Sunday, October 23, 2005

In the shadow of John the Baptist

Over at Ragged Glory, I have published a new post, "In the shadow of John the Baptist".

In brief, the New Testament writers emphatically consign John to Jesus' shadow. Despite such assertions in the Gospels, in those early years, Jesus' superiority to John was hotly disputed. The Church laboured to remove Jesus from the considerable shadow John had cast.

My analysis of this subject illustrates how historians approach events in the Gospels and try to determine the actual history.

3 Comments:

At 12:47 PM, October 24, 2005, Blogger The Misanthrope said...

Q, this is interesting. I think you have the makings of a book.

 
At 4:04 AM, October 25, 2005, Blogger chosha said...

"This material is clearly apologetic in nature; Matthew is attempting to clear away an objection which presents an obstacle to full Christian faith."

Why apologetic? I think they were just telling it as it happened. John didn't know that Jesus was the Christ until AFTER the baptism, at which time the sign ws given that he had been promised would be given to reveal the identity of the Christ. (John 1:29-34)

But he did know Jesus - they were cousins after all. He was baptising for the remission of sins, and Jesus had never sinned. I think that's why John was reluctant to baptise him - he knew Jesus was more righteous than he was.

Either way, I've never considered John baptising Jesus as any kind of obstacle to my Christian faith. Jesus set the perfect example and was baptised - somebody had to be the one to baptise him and John was called to the task.

"In the early stages of Christianity, Jesus' superiority to John was hotly disputed."

Well sure...BUT NOT BY JOHN. John stood willingly in Christ's shadow. I really admire John's humility in instructing his followers to become disciples of Christ. He knew his role was to prepare the way and he fulfilled that role without seeking his own fame.

26 And they came unto John, and said unto him, Rabbi, he that was with thee beyond Jordan, to whom thou barest witness, behold, the same baptizeth, and all men come to him. (John 3: 26-30)

28 Ye yourselves bear me witness, that I said, I am not the Christ, but that I am sent before him.

30 He must increase, but I must decrease.

I guess my question is, 'what's your point?' John may have initially been better known than Jesus, and certainly he had followers who did not follow his instructions to shift their allegiance to the Christ, but it's not like Jesus was ever a disciple of John. Isn't it just a transitional period you're describing. In what other way is it significant?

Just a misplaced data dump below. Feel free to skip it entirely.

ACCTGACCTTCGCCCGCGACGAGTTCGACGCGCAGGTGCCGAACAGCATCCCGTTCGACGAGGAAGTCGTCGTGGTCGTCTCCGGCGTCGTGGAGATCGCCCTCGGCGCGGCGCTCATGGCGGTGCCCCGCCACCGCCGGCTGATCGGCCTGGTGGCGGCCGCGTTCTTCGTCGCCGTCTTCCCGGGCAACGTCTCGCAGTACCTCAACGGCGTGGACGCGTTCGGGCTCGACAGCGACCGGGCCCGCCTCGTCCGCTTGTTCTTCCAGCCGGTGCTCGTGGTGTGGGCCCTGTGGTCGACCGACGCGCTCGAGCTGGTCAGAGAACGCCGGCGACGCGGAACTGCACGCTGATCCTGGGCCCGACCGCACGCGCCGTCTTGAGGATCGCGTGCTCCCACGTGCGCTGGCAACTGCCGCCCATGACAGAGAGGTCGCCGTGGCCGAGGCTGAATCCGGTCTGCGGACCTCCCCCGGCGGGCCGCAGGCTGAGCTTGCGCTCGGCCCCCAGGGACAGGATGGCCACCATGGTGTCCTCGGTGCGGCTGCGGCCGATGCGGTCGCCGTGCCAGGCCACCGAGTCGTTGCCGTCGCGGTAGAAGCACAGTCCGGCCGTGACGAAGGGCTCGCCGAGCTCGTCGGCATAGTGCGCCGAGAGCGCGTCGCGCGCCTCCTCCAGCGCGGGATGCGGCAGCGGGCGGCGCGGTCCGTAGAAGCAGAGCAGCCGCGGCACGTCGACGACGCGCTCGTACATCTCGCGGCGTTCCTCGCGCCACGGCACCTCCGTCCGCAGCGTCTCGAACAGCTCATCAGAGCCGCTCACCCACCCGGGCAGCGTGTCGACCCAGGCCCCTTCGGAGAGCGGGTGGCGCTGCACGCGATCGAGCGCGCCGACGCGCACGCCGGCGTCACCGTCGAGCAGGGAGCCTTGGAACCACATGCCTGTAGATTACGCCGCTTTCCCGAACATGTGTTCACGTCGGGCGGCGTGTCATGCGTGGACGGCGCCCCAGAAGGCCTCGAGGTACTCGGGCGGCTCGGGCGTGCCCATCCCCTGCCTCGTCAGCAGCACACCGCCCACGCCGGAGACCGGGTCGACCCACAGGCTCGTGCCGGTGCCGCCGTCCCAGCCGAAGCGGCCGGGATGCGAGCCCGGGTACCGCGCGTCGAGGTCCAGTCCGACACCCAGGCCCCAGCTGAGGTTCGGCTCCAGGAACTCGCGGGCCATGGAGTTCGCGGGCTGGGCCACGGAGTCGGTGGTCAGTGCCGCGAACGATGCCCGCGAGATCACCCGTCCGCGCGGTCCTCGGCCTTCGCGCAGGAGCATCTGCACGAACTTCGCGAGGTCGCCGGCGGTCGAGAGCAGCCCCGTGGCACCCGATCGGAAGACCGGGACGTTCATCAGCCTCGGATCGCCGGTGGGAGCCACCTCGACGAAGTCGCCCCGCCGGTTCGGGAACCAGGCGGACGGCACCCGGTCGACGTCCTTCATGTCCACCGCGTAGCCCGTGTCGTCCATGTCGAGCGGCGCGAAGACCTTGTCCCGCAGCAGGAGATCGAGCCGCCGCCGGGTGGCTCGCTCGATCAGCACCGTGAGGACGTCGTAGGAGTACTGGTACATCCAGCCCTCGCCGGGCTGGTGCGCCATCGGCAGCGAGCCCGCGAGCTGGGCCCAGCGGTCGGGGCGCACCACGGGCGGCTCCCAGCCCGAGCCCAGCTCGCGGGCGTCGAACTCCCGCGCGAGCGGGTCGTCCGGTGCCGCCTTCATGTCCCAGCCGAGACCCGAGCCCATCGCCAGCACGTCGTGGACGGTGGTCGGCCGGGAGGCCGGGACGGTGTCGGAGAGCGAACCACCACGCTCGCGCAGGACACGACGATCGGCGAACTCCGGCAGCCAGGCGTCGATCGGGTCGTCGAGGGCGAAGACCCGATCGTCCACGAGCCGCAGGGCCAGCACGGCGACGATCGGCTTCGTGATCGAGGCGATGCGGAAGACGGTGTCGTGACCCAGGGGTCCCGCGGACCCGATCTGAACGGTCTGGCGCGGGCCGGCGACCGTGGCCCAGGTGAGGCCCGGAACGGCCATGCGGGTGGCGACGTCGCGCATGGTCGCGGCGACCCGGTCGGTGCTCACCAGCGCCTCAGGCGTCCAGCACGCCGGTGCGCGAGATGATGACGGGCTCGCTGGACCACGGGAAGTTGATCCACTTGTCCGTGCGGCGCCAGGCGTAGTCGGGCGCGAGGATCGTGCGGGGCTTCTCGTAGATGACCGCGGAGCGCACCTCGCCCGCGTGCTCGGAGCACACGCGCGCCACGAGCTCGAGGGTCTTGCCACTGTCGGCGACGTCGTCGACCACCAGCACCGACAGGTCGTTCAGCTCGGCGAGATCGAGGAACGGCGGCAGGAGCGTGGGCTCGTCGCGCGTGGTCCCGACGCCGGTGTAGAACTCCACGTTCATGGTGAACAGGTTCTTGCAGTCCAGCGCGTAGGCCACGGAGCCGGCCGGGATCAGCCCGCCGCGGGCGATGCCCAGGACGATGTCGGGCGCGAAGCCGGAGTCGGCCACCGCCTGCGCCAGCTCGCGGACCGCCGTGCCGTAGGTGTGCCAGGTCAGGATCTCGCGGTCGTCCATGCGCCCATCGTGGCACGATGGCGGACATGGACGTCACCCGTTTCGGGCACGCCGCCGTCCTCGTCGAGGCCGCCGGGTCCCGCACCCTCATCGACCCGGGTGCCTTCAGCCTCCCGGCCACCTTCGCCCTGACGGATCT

At 9:42 AM, October 25, 2005, Blogger Stephen (aka Q) said...

• Misanthrope:
Thanks for the feedback. Frankly, I'm not sure who will be interested in this kind of detailed, historical analysis of the Gospels. Part of the purpose of the blog is to see whether it attracts any interest. So I appreciate the positive feedback.

As for the book idea, it might happen. The material on the blog would constitute my research, and then I'd probably shape it into a different format for publication as a book. But we'll see if I can carry on with the project long term.

• Chosha:
Thanks for the comment; I'm happy to have someone contradict me and represent an evangelical perspective. You write,

I've never considered John baptising Jesus as any kind of obstacle to my Christian faith. … I guess my question is, 'what's your point?'

— fair question!

The series I'm writing on the Gospels is not like a sermon; rarely will I offer an immediate "pay off" in the form of an application to your life. People will have to form their own conclusions from the data.

The point is simply to contradict some of the misunderstanding out there. On the one hand, sceptics often assert that we know nothing about Jesus. The Gospels have been completely discredited; the only thing we know is that Jesus existed — and some people deny even that. Everything else we "know" about him is myth and legend.

But that's not true. Scholars have been carefully investigating the material in the Gospels from a historical-critical perspective for 100 years now. They have placed question marks around a lot of the material. But they have also affirmed that there is a lot of reliable tradition in the Gospels; that we know as much about Jesus, and with as much confidence, as is true of any other person from ancient times.

On the other hand, most evangelicals have rejected the findings of critical scholarship without even looking at it. In my view, it's never good to reject a position on a priori grounds. I am summarizing some of the results of historical-critical scholarship, and evangelicals can look at it, if they care to do so, and formulate their own conclusions.

I hope I'm offering a service that will be of value to some readers. I am not exaggerating when I say that I have spent many thousands of hours studying this material. You can view this as a shortcut if you like — a quick entry into the scholarly perspective.

Obviously I agree with the conclusions of the scholars. But the reader is free to make of it what she will. At a certain point, her conclusions will inevitably follow from her prior assumptions. For example, if she doesn't believe that demons exist, she isn't going to be much impressed by Jesus' authority over unclean spirits.

I don't want to tell you or anyone else what to think on a matter of such profound, personal significance. And I mean that sincerely; I have wrestled with these issues precisely because they matter so deeply to me.
Q

 

Post a Comment

<< Home